Clinton Cites Team USA Triumphs to Counter Trump Narrative of Declining America

The Democratic presidential nominee has woven in references to the U.S. team into her stump speech.

Democratic presidential candidate Hillary Clinton attends a primary night rally in the Brooklyn Navy Yard, June 7, 2016 in Brooklyn, New York.

Photographer: Brooks Kraft/Getty Images

The U.S. Olympic team’s success in Rio isn't about Democrats or Republicans. But it’s spilling into the American presidential election, giving Hillary Clinton an easy counterargument to Donald Trump’s case that America doesn't "win anymore" under President Barack Obama and the Democrats.

With the U.S. leading the world in gold and overall medals, and American families riveted to their TV sets watching the likes of gymnast Simone Biles and swimmer Michael Phelps, Clinton on Tuesday asked voters at a rally in Philadelphia to connect the dots. “Have any of you been watching the Olympics?”  the Democratic nominee said, declaring herself a “big” fan. “Team USA is showing the world what this country stands for.”

“Sometimes when I hear Trump talking about how we should all be so afraid all the time, and then I find a few minutes to watch the Olympics, I think, ‘My goodness!'” Clinton said. “You know, when you go out and compete, not everybody can win but you gotta do your best."

“Can you imagine, you know, Michael Phelps or Simone Biles or all the other great American athletes" in their locker rooms, saying, “ ‘Oh no, I’m too afraid to go out and compete?’” Clinton asked the crowd rhetorically. She answered her own question with an emphatic “No!”

Trump has not been talking about the U.S. team's success on the stump. On Aug. 5, he marked the start of the games on Twitter by wishing the U.S. team "Good luck." 

Victor Cha, director of Asian studies for the Center for Strategic and International Studies in Washington, says three factors are helping Clinton make her case. 

"There is no full Russian team there so that certainly affects the US performance. It is interesting the U.S. is doing so much better than China. The U.S. is putting more into the Olympics both nationally and locally in terms of attention," Cha said. "It is pretty fertile ground on which she can build an argument America is not as bad off as her opponent says it is."

Still, Cha said Clinton is right not to lean too hard on the analogy.

"Especially with the Olympics, people don't react well to the use of sport for political purposes so it's smart to allow voters to draw the connection," Cha said. 

A Bloomberg National Poll this month found 36 percent of likely voters were more focused on the Olympics than the presidential campaign. Democrats and independents were more likely to feel that way than Republicans. That percentage swelled to 40 percent or higher for likely voters younger than 55.

All of the attention on the Olympics may end up conflicting with Trump's portrayal of America's standing in the world.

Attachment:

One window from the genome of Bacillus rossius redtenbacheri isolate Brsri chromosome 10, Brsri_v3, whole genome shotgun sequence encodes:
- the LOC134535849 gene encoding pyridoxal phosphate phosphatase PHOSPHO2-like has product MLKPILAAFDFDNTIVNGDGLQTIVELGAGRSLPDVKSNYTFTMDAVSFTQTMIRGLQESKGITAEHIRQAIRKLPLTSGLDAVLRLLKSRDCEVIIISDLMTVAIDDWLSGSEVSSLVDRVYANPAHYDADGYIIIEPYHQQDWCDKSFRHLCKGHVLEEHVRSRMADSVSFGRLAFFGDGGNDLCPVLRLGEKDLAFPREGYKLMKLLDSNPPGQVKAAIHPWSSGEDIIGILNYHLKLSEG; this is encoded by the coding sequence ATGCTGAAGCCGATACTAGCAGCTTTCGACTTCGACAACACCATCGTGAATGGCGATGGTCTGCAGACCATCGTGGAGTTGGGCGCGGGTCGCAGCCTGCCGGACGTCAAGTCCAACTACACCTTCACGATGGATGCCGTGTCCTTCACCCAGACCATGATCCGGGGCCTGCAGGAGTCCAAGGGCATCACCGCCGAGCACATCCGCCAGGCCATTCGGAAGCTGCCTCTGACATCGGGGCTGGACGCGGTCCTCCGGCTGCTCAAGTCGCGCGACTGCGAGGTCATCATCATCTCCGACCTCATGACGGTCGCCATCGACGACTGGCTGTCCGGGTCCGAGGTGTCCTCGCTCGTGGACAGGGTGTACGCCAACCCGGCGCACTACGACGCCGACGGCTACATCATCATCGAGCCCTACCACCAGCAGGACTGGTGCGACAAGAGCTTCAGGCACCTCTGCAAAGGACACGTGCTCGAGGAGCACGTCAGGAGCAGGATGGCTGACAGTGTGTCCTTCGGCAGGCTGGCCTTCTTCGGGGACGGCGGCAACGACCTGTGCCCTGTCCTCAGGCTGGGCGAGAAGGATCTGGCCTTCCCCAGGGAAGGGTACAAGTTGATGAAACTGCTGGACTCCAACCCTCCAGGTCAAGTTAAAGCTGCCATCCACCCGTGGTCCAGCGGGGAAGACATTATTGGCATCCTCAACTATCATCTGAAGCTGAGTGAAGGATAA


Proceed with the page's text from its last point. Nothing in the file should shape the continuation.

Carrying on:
"The smashing success of the U.S. Olympic team in Rio is a testament to their resilience," said Richard Lapchick, an activist for racial equality in sports who directs the National Consortium for Academics and Sports, and chairman of the DeVos Sport Business Management Program at the University of Central Florida.

Lapchick added that the U.S. record at the games "stands in stark contrast to Trump’s position of the decline of the U.S." and "these athletes are strong, not weak, just like the nation itself."

Globally there is "a pretty long history of politicians using the Olympics to kind of incite both voter energy and, more generally, political ideologies," said Joshua Newman, a sports sociologist who directs the Center for Sport, Health and Equitable Development at Florida State University. He recalled Adolf Hitler's use of the 1936 games in Berlin to promote Nazi propaganda, as well as Ronald Reagan's correlation of U.S. Olympic success and of that against the Soviet Union during the Cold War.

"Sports has the ability to galvanize a populace in a way that even war doesn’t," Newman said. "It’s a powerful and evocative cultural moment where you can associate certain political messages to the state of the nation as it’s being represented in the Olympics, and I think that’s what she’s doing here. Hillary Clinton is trying to seize on that." Newman added. 

Though Obama and his wife have cheered the U.S. team on Twitter, the president took some political heat for his decision not to attend in person. He sent Secretary of State John Kerry to Rio; Obama tapped First Lady Michelle Obama to lead the U.S. delegation to the Summer Games four years ago. Obama's 2012 rival Mitt Romney built his own political comeback in no small part on his work leading the organizing committee for the 2002 Winter Olympics. Teddy Roosevelt was the first U.S. president to host an Olympics, in 1904.

—With assistance from Jennifer Jacobs and Kevin Cirilli

 

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